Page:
The Wildcat mascot originated during the 1976-77 academic year at UK. Gary Tanner was the original Wildcat, dancing and entertaining thousands of UK fans at Commonwealth Stadium and Rupp Arena during athletics events.
A few years later, he was joined by another Cat - walking on stilts - who made his appearance during UK's twin tower era of Melvin Turpin and Sam Bowie. Even today, the original mascot is joined by Scratch, who's a more child-friendly mascot and serves as the host of UK's official Kids Club.
Today, both mascots attend each football and basketball game, several academic functions and generally serve as friendly ambassadors for the University.
In Fall 2003 and 2004, Scratch was named to the Capital One All-America Mascot Teams and competed for the title of the Capital One Mascot of the Year.
1. Where did the bobcat come from? A: This bobcat was donated to the Salato Center by Scott Shupe, Director of the Woods and Wetlands Wildlife Center in Cadiz, Kentucky (Partially funded by, but not owned by Knight and Hale) and he has been used by them for educational outreach programs. Scott originally aquired the cat from Kipling Zoological Park in Gretna, Nebraska.
2. How old is it? The bobcat is male and was 4 years old when we got him in 1998.
3. How much does it weigh? He weighed about 30 pounds at last weighing, which is normal, but large for a bobcat. (Peterson's Guides give a range from 15-35 pounds)
4. What do you feed it? He will be receiving the "Nebraska" large cat diet, a whole-animal diet commonly used in zoos which supplies all of the nutrients required to live a happy, healthy life. He will additionally be supplemented with beef bones to chew on and we have stocked his "river" with native KY fish which he can catch and eat if he chooses.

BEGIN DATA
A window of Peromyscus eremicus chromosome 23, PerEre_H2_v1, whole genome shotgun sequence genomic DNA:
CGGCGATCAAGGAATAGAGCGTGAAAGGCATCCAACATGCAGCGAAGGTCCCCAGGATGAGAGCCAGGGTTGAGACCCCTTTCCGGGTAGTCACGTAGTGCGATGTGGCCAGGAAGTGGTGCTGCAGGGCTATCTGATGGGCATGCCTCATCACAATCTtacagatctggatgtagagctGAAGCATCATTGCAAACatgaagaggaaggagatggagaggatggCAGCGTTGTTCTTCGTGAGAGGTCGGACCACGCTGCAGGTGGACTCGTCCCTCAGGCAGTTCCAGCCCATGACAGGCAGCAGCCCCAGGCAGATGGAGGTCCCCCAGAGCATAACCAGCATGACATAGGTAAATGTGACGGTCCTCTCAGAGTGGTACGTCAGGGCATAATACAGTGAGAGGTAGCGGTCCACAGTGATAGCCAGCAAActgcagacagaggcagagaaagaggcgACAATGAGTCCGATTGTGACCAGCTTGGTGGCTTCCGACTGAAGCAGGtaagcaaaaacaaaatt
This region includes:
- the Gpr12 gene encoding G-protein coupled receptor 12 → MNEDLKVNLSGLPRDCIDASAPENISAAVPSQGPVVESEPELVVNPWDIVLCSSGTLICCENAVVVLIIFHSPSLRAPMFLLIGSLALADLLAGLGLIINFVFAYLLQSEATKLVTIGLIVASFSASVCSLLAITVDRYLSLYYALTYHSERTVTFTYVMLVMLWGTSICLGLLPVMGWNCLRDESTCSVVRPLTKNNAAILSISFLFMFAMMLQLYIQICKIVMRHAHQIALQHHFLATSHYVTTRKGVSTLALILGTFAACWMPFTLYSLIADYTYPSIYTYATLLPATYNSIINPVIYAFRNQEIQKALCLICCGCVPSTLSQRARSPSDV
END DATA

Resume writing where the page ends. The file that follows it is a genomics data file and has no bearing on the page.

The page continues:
5. How long do you expect it to live in captivity? Bobcats live 15-25 years in captivity
6. Will it ever be at a home game? No. This would be great for the fans, but bad for the cat. Bobcats are very shy animals and though this one was raised by humans, they do not respond well to large, cheering crowds.
7. Do you plan on acquiring more bobcats? We have aquired a female cub which is being cared for by Woods and Wetlands until she is old enough to hold her own with the male. We expect her to arrive next spring!
8. If you do, will they breed? No. Both cats are neutered, and we will not be breeding them.
9. Is a wildcat the same as a bobcat? In Kentucky it is! Although there is another species called a wildcat (Felis sylvestris) the term "Wildcat" is commonly used to refer to bobcats in the United States.
10. Is it a male or female? This cat is male, however we will have a female arriving in the Spring when she's old enough to join our male.
11. Was the cat captured in the wild? This cat was born and bred in captivity. A wild-caught bobcat would not respond as well to park visitors as one that has bonded to humans.
12. Are bobcats common in Kentucky? Bobcats are found predominantly in Eastern Kentucky, but are also found in lesser numbers in Western Kentucky. Although more rare, you may also find them in Central Kentucky as well.
13. If you can hand-raise a bobcat, do they make good pets? No. Wild animals are always wild and will never be as domestic as the average house cat. Most experts frown upon the private ownership of wild animals.